Photo by Christian Sperka
“What the wilderness does, is present us with a blueprint of nature as it was after the creation, when all plants, trees and animals came straight from the hands of whatever it was that created them.”
Reading these words by South African writer Laurens Van Der Post for the first time, I was deeply moved. But it is only now, while flying over the nature reserves of eastern South Africa in a small plane that I suddenly realize that they really ring true. This is no time for restraint – gliding over a herd of galloping zebras, wallowing hippos and huddling flamingos, looking over wide stretches of savannah, lakes, marshes, sand dunes and the intense blue of the Indian Ocean. The horizon seems further than ever.
In the reserves, game drives are organized twice a day: around sunrise and sunset. Most animals sleep in full daylight hours, making a safari in the middle of the day rather pointless. Getting woken up that first time at 5.30am to find yourself sitting in the dark, in a 4x4 only half an hour later after a quick glass of orange juice, a cup of tea and a muesli biscuit comes as quite a shock. Sleepily, I allow myself to be taken through the hilly savannah landscape of Phinda Private Game Reserve.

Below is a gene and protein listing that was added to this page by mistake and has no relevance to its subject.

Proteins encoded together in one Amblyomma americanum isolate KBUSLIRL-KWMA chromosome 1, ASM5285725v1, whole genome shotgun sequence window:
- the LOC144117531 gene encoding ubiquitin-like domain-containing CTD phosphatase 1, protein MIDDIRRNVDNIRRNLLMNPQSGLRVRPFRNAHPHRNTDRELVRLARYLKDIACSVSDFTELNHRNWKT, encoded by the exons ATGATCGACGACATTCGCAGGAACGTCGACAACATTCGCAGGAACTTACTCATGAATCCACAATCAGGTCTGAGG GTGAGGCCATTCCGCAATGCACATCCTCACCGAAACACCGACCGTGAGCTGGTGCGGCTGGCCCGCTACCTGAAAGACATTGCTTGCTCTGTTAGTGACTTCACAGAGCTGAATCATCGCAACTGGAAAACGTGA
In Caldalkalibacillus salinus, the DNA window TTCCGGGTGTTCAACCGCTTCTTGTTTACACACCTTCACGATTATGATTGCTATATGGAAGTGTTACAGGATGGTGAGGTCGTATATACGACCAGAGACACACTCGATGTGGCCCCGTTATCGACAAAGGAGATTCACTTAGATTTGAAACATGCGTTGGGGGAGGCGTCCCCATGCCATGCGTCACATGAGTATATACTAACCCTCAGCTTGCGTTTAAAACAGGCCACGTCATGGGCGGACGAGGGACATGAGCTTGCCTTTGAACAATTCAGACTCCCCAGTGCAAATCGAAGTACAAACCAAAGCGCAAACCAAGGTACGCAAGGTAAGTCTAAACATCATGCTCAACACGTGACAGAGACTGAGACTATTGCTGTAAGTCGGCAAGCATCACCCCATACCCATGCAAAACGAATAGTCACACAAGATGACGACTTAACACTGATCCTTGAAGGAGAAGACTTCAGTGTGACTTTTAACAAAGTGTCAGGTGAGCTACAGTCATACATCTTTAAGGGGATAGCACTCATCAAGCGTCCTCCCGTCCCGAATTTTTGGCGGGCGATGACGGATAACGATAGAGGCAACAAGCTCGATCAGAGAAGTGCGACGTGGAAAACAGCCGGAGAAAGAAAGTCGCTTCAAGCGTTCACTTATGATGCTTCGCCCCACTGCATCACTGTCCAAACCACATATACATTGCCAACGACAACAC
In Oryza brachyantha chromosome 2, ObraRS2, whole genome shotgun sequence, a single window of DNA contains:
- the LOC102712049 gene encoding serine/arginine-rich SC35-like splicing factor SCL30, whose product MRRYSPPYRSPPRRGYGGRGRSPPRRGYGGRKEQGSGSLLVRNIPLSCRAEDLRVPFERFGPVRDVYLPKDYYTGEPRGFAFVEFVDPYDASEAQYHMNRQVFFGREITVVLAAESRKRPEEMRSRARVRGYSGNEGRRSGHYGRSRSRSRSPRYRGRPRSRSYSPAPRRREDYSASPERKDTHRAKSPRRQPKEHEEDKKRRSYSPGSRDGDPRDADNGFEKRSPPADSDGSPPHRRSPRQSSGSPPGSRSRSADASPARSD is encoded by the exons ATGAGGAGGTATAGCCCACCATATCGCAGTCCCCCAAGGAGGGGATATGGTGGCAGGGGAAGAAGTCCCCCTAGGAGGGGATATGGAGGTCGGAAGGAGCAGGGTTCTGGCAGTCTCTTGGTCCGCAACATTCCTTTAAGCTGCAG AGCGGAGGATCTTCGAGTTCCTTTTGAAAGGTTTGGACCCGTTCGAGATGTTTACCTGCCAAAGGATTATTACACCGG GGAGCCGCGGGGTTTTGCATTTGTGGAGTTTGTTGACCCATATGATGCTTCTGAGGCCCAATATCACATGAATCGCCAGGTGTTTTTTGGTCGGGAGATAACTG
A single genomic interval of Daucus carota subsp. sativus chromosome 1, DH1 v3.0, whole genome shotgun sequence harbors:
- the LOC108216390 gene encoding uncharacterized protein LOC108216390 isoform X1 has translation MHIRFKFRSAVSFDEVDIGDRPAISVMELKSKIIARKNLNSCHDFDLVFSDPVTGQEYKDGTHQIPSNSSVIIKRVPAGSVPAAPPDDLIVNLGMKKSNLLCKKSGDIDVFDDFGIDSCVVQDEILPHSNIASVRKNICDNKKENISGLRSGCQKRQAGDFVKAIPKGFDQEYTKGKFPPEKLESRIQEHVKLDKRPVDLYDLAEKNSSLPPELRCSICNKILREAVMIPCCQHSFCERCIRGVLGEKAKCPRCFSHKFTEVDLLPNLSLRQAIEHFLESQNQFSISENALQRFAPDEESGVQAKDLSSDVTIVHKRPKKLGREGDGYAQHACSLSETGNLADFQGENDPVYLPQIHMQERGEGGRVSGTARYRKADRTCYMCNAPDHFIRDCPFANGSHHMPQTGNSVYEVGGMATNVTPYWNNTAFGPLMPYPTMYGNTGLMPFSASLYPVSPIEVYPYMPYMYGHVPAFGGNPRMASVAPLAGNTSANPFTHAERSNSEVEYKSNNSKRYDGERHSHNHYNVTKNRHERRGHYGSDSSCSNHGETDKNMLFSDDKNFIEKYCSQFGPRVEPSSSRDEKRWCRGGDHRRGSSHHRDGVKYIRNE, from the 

It doesn’t take long before the sun starts to come up. The sunrise itself happens more quickly and is more spectacular than I have ever seen before. It is like watching a film on fast-forward: the pinkish-red ball shoots to the heavens. Shortly afterwards, the tracker sitting in the front of the 4x4 notices elephant prints in the sand. With our ranger Kevin at the wheel, we keep our eyes peeled for more elephant prints. In an open patch in the bush a short distance away we see a consort of three male elephants trying to rip a tree into bite size chucks with great gusto. I am immediately awake.
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